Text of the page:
AN already chill wind blowing through the aluminium industry became an icy blast in summer yesterday when Norsk Hydro announced 150 redundancies at its Kurri Kurri smelter and Tomago Aluminium - controlled by Rio Tinto with Hydro, CSR and AMP as junior partners - confirmed the impending loss of 100 positions.
Both companies gave similar explanations of the challenges in front of them. Tomago Aluminium was looking to drive down costs after a year in which the world price of aluminium has fallen by nearly 30 per cent, from $US2800 a tonne in May to under $US2000 this month.
Hydro - which will cut its production by a third - blamed its woes on the price falls and the continued impact of the high Australian dollar, which drives down the value of sales transacted in $US.
Although the opposition blames the looming impacts of the carbon tax, Hydro specifically ruled it out as a cause yesterday. Similarly, it played down any impact of well-publicised problems in obtaining a new electricity contract.
Perhaps the opposition is correct, and the aluminium companies are being pressured by the government not to blame the carbon tax. But the carbon costs are in the future and Hydro is losing millions of dollars a year even before the legislation takes effect.
Unfortunately, unless the metal price and exchange rate parameters improve dramatically, the Hydro cuts may not be the last. The ageing smelter is already at the top of the cost curve and cutting its size can only take it further away from the economies of scale that make its new rivals more efficient.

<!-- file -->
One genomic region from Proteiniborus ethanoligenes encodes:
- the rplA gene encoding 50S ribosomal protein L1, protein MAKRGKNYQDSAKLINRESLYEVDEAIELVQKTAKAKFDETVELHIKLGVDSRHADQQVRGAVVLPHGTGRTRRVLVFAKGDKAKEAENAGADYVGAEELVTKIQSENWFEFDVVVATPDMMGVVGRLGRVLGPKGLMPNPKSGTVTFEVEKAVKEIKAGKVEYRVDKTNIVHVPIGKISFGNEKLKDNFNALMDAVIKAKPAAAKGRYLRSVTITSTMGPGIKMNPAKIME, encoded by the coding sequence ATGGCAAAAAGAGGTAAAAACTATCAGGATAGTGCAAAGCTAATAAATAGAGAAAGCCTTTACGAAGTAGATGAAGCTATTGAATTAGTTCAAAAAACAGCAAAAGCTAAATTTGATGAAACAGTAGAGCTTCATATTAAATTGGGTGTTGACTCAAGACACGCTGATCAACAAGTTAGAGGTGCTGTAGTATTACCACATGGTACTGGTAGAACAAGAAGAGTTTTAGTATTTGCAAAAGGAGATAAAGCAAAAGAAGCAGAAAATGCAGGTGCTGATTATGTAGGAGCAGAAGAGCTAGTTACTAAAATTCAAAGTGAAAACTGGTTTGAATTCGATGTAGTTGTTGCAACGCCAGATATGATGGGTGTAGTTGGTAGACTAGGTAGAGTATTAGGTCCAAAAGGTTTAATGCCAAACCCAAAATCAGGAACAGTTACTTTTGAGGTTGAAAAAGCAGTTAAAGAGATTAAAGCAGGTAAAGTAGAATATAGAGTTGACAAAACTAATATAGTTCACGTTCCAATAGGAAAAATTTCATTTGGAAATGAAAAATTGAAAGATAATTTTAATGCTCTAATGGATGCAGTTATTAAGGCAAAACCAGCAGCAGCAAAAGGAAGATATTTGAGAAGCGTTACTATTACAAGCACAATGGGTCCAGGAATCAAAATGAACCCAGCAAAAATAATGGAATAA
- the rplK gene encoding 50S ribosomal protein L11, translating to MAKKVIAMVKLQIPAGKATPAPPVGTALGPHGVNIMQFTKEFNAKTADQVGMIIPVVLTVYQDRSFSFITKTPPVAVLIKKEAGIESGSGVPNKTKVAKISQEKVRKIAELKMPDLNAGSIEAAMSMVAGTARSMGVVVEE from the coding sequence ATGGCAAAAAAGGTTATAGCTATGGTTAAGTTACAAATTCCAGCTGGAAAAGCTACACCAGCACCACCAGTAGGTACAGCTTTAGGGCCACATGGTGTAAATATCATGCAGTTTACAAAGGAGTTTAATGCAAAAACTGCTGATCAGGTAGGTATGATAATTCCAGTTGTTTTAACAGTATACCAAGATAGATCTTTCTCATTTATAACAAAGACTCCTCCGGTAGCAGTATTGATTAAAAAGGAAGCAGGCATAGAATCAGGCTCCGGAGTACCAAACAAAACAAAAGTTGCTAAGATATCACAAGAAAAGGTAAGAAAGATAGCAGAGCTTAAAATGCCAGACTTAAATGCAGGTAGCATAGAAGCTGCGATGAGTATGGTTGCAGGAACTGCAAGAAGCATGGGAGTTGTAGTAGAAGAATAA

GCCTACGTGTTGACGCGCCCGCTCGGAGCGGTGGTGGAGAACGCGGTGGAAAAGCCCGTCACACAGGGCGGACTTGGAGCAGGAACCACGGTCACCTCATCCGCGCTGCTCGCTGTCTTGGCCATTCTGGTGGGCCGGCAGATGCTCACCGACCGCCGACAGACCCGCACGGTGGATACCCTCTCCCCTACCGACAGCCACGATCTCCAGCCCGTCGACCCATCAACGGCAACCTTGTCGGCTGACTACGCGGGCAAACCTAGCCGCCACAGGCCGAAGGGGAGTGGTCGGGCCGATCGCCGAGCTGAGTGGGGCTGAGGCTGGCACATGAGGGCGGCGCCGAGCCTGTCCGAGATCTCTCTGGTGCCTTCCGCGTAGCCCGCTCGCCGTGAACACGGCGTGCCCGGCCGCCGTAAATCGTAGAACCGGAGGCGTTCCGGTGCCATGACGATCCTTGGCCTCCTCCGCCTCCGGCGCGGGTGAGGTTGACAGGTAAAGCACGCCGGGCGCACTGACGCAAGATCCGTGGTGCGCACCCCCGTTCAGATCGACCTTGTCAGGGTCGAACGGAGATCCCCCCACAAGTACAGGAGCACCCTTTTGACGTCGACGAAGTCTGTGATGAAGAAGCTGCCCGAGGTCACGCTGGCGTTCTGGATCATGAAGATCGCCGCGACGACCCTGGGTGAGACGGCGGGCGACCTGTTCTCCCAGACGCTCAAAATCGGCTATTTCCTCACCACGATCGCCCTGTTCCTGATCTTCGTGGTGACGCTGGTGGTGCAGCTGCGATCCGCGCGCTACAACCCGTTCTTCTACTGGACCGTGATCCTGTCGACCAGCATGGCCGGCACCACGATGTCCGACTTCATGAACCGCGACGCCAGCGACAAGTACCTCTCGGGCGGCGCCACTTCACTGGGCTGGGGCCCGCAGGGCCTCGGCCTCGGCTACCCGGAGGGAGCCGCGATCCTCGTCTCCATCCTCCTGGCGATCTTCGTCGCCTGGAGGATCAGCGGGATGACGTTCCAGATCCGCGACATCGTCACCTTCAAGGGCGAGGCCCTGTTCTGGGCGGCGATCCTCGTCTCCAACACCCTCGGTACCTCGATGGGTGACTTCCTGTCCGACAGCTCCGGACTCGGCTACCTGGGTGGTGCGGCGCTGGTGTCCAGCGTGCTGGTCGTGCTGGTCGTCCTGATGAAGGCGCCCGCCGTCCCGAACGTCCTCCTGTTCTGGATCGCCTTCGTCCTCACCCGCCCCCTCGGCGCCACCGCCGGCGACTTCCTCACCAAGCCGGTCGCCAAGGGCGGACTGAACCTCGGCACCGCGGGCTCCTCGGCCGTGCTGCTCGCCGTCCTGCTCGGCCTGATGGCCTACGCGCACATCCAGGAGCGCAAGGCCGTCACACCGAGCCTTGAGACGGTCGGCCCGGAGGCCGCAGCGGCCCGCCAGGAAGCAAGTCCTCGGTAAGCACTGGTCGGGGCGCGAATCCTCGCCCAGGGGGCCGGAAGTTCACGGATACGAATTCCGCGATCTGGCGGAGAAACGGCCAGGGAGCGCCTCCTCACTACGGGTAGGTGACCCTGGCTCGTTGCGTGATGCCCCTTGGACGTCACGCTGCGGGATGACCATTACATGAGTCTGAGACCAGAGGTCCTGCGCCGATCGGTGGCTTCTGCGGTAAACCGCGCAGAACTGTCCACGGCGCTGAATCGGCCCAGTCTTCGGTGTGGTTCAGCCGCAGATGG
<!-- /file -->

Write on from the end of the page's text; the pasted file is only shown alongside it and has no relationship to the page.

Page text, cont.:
The situation may not be as bleak at Tomago but its biggest shareholder, Rio Tinto, has its stake in the business up for sale along with the rest of its Alcan aluminium assets. It, too, appears to have little faith in the industry's long-term prospects.
Certainly, the aluminium smelters do not appear to be receiving as much attention as the car industry, with Ford this week reportedly receiving $34 million of taxpayer assistance in a $103 million bailout. With their jobs on the line, the Hunter's loyal aluminium workers must wish they had the pulling power of their automotive colleagues.
AT first glance, an announcement that the Glendale transport interchange is one of three projects put forward for funding under the federal government's Regional Development Australia infrastructure program should be something to cheer about.
Lake Macquarie City Council and the state government have put up $25 million and in a fair world the Commonwealth would match this amount dollar for dollar.
But late last year the Gillard government changed the funding parameters, meaning the maximum contribution from the infrastructure fund might be too little to make the project a reality.
Again, the speed with which Canberra races to the help of the car industry is at odds with the time it's taking to secure funding for Glendale.